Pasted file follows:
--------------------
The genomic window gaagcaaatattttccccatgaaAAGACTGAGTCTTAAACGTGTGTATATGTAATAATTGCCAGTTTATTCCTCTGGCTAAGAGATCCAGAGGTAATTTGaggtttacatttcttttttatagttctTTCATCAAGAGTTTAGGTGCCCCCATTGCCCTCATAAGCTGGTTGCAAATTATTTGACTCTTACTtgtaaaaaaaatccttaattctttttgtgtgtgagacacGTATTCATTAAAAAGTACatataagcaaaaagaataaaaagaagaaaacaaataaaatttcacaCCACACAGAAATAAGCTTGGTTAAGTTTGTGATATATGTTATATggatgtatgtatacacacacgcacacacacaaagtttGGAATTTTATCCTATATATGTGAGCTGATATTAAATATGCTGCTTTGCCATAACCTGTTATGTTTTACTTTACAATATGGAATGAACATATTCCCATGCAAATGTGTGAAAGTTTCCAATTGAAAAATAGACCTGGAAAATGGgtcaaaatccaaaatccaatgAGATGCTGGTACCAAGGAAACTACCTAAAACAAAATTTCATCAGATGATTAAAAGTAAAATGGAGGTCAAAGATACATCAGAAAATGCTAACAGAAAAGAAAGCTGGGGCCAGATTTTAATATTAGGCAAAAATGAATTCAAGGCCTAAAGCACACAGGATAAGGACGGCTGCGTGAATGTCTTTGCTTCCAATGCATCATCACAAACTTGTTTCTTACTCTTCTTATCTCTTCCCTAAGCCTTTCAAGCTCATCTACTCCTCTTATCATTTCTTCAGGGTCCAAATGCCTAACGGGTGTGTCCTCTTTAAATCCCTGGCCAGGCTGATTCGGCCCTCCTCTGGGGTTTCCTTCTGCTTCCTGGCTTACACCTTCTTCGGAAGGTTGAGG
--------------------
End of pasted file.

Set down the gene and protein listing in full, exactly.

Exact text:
The genomic window gaagcaaatattttccccatgaaAAGACTGAGTCTTAAACGTGTGTATATGTAATAATTGCCAGTTTATTCCTCTGGCTAAGAGATCCAGAGGTAATTTGaggtttacatttcttttttatagttctTTCATCAAGAGTTTAGGTGCCCCCATTGCCCTCATAAGCTGGTTGCAAATTATTTGACTCTTACTtgtaaaaaaaatccttaattctttttgtgtgtgagacacGTATTCATTAAAAAGTACatataagcaaaaagaataaaaagaagaaaacaaataaaatttcacaCCACACAGAAATAAGCTTGGTTAAGTTTGTGATATATGTTATATggatgtatgtatacacacacgcacacacacaaagtttGGAATTTTATCCTATATATGTGAGCTGATATTAAATATGCTGCTTTGCCATAACCTGTTATGTTTTACTTTACAATATGGAATGAACATATTCCCATGCAAATGTGTGAAAGTTTCCAATTGAAAAATAGACCTGGAAAATGGgtcaaaatccaaaatccaatgAGATGCTGGTACCAAGGAAACTACCTAAAACAAAATTTCATCAGATGATTAAAAGTAAAATGGAGGTCAAAGATACATCAGAAAATGCTAACAGAAAAGAAAGCTGGGGCCAGATTTTAATATTAGGCAAAAATGAATTCAAGGCCTAAAGCACACAGGATAAGGACGGCTGCGTGAATGTCTTTGCTTCCAATGCATCATCACAAACTTGTTTCTTACTCTTCTTATCTCTTCCCTAAGCCTTTCAAGCTCATCTACTCCTCTTATCATTTCTTCAGGGTCCAAATGCCTAACGGGTGTGTCCTCTTTAAATCCCTGGCCAGGCTGATTCGGCCCTCCTCTGGGGTTTCCTTCTGCTTCCTGGCTTACACCTTCTTCGGAAGGTTGAGG